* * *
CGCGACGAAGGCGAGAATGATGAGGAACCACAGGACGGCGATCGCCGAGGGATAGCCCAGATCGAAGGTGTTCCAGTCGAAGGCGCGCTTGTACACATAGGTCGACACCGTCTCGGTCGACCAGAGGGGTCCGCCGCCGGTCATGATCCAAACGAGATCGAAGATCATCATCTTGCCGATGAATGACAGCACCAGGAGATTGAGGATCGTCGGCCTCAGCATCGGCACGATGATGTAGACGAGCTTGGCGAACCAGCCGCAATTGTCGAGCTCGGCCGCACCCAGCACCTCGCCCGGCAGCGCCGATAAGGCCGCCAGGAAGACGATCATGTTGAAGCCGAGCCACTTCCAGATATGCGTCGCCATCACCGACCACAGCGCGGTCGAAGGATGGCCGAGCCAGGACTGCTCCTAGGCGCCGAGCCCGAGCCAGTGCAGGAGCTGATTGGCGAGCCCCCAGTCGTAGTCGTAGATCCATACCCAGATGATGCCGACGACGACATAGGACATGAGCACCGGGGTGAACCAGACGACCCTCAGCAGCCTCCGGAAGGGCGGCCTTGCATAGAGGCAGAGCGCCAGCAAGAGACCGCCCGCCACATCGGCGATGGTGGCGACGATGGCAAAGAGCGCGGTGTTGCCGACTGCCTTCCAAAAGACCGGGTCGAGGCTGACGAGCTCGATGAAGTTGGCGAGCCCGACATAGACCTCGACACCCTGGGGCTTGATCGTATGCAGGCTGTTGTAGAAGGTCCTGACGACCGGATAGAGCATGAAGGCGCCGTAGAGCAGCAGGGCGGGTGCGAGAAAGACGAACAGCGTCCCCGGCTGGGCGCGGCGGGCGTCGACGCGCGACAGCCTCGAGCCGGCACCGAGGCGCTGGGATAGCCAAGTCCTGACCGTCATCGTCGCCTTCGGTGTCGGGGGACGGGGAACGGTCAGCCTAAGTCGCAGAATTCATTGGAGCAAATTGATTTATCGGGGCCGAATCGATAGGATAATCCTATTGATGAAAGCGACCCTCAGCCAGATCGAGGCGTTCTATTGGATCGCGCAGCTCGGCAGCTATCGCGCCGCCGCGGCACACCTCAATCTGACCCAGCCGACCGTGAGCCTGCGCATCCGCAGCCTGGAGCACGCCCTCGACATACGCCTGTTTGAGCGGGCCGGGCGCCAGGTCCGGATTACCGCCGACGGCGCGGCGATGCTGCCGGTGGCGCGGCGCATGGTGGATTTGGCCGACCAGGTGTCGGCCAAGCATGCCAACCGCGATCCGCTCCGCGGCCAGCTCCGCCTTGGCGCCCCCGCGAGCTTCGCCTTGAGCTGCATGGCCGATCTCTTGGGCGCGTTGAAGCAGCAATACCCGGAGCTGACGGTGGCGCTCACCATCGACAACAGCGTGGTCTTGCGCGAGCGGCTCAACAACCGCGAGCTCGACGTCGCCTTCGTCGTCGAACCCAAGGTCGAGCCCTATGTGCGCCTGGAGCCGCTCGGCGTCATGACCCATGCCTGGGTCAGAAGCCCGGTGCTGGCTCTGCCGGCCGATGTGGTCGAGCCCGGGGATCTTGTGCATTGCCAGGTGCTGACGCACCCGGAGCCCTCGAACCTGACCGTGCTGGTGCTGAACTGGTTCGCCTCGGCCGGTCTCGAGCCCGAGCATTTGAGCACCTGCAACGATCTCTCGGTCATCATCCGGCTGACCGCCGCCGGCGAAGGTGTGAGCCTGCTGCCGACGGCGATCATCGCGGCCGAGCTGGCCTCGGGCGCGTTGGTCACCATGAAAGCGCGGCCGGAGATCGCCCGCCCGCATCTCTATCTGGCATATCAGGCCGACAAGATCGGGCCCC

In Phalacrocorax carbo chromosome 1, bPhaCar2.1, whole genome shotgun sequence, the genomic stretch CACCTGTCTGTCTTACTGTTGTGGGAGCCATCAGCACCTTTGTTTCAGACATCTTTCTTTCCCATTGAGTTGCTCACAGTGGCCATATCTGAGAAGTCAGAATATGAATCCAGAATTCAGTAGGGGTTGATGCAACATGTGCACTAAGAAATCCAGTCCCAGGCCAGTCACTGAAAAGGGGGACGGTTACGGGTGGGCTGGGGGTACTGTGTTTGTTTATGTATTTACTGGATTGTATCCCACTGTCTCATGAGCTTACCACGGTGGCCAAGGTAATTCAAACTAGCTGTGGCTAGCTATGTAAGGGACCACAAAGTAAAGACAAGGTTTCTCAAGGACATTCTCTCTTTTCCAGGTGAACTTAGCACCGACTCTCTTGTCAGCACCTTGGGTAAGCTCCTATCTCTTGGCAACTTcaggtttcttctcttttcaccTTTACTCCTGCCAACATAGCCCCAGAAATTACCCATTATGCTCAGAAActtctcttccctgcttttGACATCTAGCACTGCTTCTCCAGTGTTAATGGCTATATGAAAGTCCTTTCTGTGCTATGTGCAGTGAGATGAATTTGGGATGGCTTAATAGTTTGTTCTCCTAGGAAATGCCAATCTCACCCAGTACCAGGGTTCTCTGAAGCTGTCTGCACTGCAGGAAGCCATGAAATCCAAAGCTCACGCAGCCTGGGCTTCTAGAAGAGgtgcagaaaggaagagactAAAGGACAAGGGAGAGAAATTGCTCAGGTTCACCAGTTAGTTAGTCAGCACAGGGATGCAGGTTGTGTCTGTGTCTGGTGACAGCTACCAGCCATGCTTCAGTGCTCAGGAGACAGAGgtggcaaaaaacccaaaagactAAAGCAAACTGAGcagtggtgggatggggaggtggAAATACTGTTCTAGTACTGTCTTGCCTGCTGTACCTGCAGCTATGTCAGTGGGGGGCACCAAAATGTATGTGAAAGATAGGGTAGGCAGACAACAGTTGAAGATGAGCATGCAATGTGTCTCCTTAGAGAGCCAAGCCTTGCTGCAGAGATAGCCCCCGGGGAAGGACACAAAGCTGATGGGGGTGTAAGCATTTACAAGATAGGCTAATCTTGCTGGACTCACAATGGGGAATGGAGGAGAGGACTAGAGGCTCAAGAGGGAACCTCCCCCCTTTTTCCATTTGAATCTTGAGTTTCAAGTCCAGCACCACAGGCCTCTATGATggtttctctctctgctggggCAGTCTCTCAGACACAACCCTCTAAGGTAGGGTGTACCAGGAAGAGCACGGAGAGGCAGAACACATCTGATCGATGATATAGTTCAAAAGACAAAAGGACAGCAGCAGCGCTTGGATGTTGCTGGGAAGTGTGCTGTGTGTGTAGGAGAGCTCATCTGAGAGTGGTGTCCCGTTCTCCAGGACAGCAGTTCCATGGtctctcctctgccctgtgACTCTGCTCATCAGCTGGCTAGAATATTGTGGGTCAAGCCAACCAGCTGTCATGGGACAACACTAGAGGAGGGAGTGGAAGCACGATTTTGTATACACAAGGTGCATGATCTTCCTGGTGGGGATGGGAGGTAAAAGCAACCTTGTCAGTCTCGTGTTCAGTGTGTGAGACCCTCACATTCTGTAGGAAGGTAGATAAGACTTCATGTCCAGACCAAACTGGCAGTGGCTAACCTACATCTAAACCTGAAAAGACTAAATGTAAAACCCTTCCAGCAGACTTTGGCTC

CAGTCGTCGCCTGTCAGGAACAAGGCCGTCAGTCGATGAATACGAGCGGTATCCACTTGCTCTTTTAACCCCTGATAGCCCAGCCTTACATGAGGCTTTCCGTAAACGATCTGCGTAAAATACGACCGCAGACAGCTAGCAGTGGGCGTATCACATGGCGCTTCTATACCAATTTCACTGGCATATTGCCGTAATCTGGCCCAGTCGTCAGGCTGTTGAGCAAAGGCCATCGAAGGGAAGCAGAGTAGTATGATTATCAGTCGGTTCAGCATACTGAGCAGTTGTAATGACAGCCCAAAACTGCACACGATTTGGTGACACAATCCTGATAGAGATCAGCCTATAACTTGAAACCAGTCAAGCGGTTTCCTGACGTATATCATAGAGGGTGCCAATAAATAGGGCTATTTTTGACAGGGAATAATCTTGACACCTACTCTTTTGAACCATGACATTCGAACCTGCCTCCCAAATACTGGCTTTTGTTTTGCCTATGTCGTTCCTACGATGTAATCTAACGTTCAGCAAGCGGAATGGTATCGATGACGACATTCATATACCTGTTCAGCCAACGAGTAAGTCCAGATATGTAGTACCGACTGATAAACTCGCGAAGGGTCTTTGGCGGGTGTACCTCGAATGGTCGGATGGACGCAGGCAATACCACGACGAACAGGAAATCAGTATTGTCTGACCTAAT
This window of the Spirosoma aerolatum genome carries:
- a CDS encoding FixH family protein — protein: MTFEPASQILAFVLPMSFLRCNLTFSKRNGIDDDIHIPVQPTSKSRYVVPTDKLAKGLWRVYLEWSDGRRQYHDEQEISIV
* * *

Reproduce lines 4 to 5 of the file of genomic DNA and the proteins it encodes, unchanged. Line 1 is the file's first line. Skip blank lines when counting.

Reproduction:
This window of the Spirosoma aerolatum genome carries:
- a CDS encoding FixH family protein — protein: MTFEPASQILAFVLPMSFLRCNLTFSKRNGIDDDIHIPVQPTSKSRYVVPTDKLAKGLWRVYLEWSDGRRQYHDEQEISIV